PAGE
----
It’s entirely possible to do a good many things with cards. You can stack them, scatter them, throw them, boil ‘em, mash ‘em, stick ‘em in a stew, etc. And after humanity realized that Card Stew was a disgusting affront to tastebuds everywhere, people even started playing games with them. Slowly but surely, though, the phrase “card game” took on a rather unsavory stigma – relegated to pitch black basement dungeons and videogames without punching or explosions. But the mad card and mustache scientists at Blue Manchu have engineered a means by which to hunt cards, and the end result – Card Hunter, naturally – is quite a different creature from standard cardboard slip trading fare. Basically, if you normally flee at the sight of anything with “card” or “TCG” in its description, this might make a believer out of you yet.
It’s quite an interesting fusion of turn-based role-playing and collectible trading card games, if you ask me (and Alec, too!). I especially like the idea of equipping card sets as pieces of limb-specific equipment. On one hand, it might limit the flexibility of being able to customize your entire deck as you see fit, but on the other, this seems to strike a nice balance between clutter-reducing intuitiveness and player control.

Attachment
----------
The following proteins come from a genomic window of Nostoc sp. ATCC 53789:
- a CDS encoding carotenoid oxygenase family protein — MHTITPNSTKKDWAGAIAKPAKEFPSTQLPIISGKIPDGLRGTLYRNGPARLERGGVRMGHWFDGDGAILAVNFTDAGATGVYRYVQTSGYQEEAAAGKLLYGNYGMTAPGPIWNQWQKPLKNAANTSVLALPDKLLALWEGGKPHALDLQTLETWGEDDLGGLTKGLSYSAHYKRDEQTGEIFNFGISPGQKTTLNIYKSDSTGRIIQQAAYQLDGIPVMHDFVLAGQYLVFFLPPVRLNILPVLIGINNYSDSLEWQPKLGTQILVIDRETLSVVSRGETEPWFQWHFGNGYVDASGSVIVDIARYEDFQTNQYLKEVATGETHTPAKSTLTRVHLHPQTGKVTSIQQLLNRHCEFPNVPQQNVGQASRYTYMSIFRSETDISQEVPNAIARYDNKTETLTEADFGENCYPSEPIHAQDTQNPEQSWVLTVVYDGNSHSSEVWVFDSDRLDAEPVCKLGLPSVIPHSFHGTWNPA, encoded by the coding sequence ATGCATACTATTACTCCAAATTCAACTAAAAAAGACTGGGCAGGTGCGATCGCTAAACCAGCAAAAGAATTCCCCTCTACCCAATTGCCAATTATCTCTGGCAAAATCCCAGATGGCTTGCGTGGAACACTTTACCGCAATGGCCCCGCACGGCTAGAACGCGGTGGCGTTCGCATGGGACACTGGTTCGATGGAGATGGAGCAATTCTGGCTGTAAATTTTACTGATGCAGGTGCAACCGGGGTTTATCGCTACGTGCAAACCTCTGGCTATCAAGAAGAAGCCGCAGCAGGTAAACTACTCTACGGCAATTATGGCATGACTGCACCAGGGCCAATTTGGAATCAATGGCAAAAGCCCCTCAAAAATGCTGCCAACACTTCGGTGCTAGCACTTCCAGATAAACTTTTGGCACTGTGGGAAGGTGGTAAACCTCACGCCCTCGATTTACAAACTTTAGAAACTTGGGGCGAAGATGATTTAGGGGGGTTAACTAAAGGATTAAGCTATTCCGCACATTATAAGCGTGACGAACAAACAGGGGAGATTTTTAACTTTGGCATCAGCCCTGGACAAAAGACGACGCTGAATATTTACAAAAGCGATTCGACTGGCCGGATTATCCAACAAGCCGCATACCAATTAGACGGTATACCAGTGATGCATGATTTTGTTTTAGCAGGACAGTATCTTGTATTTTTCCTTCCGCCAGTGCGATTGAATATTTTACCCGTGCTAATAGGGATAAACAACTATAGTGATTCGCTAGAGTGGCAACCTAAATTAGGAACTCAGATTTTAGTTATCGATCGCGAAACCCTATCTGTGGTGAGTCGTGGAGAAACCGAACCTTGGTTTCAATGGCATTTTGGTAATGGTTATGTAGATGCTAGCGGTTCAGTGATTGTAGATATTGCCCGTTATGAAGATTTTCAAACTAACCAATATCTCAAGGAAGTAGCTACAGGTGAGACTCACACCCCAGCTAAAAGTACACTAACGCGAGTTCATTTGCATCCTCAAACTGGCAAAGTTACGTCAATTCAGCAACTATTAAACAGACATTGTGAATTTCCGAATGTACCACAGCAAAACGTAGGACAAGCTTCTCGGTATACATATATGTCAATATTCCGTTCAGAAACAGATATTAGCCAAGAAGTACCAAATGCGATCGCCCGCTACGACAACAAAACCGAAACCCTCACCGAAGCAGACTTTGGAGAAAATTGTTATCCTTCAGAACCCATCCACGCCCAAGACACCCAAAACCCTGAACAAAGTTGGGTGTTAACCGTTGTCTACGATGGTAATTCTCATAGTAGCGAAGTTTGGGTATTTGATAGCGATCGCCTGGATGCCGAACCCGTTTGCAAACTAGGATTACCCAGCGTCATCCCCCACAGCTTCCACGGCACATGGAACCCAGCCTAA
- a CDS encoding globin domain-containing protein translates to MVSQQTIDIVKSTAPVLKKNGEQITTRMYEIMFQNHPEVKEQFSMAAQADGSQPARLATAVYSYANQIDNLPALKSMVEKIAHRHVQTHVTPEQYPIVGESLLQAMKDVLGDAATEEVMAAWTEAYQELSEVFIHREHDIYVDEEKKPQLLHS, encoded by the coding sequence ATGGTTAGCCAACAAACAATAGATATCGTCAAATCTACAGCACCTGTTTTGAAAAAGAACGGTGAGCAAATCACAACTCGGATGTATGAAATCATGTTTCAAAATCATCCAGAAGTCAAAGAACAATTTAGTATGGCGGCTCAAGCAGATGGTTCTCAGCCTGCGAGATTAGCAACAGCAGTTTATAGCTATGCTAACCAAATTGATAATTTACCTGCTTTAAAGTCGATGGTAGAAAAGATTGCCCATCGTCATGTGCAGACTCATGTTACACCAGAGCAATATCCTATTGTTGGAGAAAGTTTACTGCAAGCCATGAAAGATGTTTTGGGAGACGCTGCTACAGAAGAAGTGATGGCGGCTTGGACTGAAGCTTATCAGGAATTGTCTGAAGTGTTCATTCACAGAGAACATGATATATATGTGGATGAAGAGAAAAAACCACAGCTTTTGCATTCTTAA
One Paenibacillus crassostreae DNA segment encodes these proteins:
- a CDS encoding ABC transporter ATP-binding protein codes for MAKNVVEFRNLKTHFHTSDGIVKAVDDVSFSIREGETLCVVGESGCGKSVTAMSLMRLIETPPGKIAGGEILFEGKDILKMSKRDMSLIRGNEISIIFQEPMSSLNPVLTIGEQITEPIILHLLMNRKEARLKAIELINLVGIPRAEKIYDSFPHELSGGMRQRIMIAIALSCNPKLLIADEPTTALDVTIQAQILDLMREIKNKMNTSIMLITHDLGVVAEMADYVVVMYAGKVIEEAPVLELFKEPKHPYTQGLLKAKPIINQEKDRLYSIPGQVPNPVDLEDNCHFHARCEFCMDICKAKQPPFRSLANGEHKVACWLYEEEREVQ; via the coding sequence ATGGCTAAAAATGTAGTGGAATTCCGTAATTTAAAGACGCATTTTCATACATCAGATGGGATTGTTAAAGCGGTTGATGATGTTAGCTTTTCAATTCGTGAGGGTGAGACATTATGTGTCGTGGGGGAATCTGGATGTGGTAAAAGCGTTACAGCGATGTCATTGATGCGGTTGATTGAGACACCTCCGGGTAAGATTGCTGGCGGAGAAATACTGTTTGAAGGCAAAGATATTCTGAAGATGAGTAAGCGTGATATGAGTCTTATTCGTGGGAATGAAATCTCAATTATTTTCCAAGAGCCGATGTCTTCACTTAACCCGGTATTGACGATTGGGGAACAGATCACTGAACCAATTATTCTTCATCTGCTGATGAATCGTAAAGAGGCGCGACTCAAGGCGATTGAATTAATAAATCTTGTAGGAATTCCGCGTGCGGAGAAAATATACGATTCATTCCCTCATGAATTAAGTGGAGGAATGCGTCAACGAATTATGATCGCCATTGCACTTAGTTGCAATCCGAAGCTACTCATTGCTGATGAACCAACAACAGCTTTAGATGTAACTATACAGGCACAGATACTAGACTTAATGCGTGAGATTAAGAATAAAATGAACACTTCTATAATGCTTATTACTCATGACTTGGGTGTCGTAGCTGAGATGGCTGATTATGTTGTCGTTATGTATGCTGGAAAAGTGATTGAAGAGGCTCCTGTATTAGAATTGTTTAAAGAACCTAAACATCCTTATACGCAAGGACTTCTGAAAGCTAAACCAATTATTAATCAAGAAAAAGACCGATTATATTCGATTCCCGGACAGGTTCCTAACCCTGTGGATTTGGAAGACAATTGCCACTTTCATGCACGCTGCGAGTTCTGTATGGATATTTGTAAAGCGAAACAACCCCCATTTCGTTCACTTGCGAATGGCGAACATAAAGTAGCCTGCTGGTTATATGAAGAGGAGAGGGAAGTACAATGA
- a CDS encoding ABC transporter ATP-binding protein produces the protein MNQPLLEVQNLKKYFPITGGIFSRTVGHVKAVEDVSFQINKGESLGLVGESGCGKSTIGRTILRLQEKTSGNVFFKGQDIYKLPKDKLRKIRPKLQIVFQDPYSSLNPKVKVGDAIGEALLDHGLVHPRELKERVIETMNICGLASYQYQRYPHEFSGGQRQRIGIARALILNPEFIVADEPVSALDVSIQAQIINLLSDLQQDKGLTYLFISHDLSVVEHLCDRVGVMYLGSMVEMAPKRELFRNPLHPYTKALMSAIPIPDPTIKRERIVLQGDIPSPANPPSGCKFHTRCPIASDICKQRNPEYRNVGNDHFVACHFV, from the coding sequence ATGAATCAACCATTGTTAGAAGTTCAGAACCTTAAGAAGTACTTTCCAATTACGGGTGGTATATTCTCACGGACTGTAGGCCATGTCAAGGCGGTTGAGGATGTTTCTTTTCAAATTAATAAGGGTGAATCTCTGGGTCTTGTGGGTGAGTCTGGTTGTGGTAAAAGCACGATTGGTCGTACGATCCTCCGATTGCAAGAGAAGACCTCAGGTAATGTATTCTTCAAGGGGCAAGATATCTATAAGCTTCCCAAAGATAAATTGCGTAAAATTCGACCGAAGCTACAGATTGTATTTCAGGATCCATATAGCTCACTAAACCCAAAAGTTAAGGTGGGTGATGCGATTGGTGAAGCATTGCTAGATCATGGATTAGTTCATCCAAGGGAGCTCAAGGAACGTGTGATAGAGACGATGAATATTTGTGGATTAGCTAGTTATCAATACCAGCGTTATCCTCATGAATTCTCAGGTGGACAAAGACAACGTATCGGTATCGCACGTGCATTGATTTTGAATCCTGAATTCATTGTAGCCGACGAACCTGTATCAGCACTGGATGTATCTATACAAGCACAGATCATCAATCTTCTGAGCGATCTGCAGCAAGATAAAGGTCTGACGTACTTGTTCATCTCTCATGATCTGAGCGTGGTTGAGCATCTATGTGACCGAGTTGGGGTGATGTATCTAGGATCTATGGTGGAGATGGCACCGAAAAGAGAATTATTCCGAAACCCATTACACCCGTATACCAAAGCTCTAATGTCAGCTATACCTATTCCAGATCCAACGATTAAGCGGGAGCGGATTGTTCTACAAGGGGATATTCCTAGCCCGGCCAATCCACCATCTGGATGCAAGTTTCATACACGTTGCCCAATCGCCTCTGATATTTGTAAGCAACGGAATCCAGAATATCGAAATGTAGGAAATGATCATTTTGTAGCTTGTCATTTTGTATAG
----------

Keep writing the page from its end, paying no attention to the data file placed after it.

Battles, meanwhile, look to take more cues from the likes of Final Fantasy Tactics and games of that ilk than Card Hunter’s tabletop brethren, so snazzy spell effects and environmental hazards abound. That said, the locations do seem a bit drab. I mean, I know Blue Manchu’s attempting to replicate a tabletop vibe, but couldn’t line-of-sight-blocking pillars at least jut out from the ground like, well, pillars often do?
(It is at these moments that it’s necessary for a man to face himself in the mirror, gaze unflinchingly into his own eyes, and take stock of his life. I am criticizing videogame pillars. This is – in all likelihood – the point of no return for me as both a writer and a human being. Before long, I’ll probably start standing on street corners and ranting about the importance of flushable toilets in videogame bathrooms. Because seriously, if they don’t even so much as gurgle, it totally kills the illusi– no, Nathan. Stop. You’re stronger than this.)
But anyway, Card Hunter looks pretty great! At least, I think so. Do you think so? I mean, aside from the pillars. Because let’s face it, those are completel– no. No. I refuse.